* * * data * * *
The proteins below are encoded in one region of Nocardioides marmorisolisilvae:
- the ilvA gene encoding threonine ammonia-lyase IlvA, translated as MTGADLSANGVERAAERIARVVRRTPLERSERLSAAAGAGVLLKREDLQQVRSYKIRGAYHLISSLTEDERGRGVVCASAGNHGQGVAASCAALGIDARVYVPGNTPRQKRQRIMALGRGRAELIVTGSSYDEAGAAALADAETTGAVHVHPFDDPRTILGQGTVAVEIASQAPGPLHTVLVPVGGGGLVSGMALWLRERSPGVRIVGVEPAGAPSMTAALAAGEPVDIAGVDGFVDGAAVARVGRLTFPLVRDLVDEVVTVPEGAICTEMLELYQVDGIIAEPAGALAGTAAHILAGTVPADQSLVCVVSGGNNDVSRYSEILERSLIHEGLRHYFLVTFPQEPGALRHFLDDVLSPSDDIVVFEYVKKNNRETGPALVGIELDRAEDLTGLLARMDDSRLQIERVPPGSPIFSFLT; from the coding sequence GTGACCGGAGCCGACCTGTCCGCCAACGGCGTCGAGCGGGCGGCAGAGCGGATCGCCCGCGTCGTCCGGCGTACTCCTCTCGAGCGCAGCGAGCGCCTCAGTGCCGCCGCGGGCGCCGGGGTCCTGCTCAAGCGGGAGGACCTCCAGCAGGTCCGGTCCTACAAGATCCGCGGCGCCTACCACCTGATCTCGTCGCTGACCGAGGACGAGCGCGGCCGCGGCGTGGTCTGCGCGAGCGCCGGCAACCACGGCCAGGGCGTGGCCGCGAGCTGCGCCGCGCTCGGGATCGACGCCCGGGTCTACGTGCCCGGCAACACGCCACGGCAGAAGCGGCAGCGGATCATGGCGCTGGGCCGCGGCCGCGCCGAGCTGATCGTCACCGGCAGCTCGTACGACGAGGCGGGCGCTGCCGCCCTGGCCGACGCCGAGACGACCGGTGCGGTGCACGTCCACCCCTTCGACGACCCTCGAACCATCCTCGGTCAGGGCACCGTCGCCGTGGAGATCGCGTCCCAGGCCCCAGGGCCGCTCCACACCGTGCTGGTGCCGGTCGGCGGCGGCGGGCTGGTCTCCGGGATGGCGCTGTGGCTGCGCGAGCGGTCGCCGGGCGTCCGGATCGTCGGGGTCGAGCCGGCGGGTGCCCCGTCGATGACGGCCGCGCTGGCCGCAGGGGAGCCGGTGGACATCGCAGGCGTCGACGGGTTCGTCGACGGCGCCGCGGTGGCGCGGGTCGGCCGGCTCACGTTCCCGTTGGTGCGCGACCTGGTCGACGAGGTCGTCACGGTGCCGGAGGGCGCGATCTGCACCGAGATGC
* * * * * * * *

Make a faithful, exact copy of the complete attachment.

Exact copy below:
The proteins below are encoded in one region of Nocardioides marmorisolisilvae:
- the ilvA gene encoding threonine ammonia-lyase IlvA, translated as MTGADLSANGVERAAERIARVVRRTPLERSERLSAAAGAGVLLKREDLQQVRSYKIRGAYHLISSLTEDERGRGVVCASAGNHGQGVAASCAALGIDARVYVPGNTPRQKRQRIMALGRGRAELIVTGSSYDEAGAAALADAETTGAVHVHPFDDPRTILGQGTVAVEIASQAPGPLHTVLVPVGGGGLVSGMALWLRERSPGVRIVGVEPAGAPSMTAALAAGEPVDIAGVDGFVDGAAVARVGRLTFPLVRDLVDEVVTVPEGAICTEMLELYQVDGIIAEPAGALAGTAAHILAGTVPADQSLVCVVSGGNNDVSRYSEILERSLIHEGLRHYFLVTFPQEPGALRHFLDDVLSPSDDIVVFEYVKKNNRETGPALVGIELDRAEDLTGLLARMDDSRLQIERVPPGSPIFSFLT; from the coding sequence GTGACCGGAGCCGACCTGTCCGCCAACGGCGTCGAGCGGGCGGCAGAGCGGATCGCCCGCGTCGTCCGGCGTACTCCTCTCGAGCGCAGCGAGCGCCTCAGTGCCGCCGCGGGCGCCGGGGTCCTGCTCAAGCGGGAGGACCTCCAGCAGGTCCGGTCCTACAAGATCCGCGGCGCCTACCACCTGATCTCGTCGCTGACCGAGGACGAGCGCGGCCGCGGCGTGGTCTGCGCGAGCGCCGGCAACCACGGCCAGGGCGTGGCCGCGAGCTGCGCCGCGCTCGGGATCGACGCCCGGGTCTACGTGCCCGGCAACACGCCACGGCAGAAGCGGCAGCGGATCATGGCGCTGGGCCGCGGCCGCGCCGAGCTGATCGTCACCGGCAGCTCGTACGACGAGGCGGGCGCTGCCGCCCTGGCCGACGCCGAGACGACCGGTGCGGTGCACGTCCACCCCTTCGACGACCCTCGAACCATCCTCGGTCAGGGCACCGTCGCCGTGGAGATCGCGTCCCAGGCCCCAGGGCCGCTCCACACCGTGCTGGTGCCGGTCGGCGGCGGCGGGCTGGTCTCCGGGATGGCGCTGTGGCTGCGCGAGCGGTCGCCGGGCGTCCGGATCGTCGGGGTCGAGCCGGCGGGTGCCCCGTCGATGACGGCCGCGCTGGCCGCAGGGGAGCCGGTGGACATCGCAGGCGTCGACGGGTTCGTCGACGGCGCCGCGGTGGCGCGGGTCGGCCGGCTCACGTTCCCGTTGGTGCGCGACCTGGTCGACGAGGTCGTCACGGTGCCGGAGGGCGCGATCTGCACCGAGATGC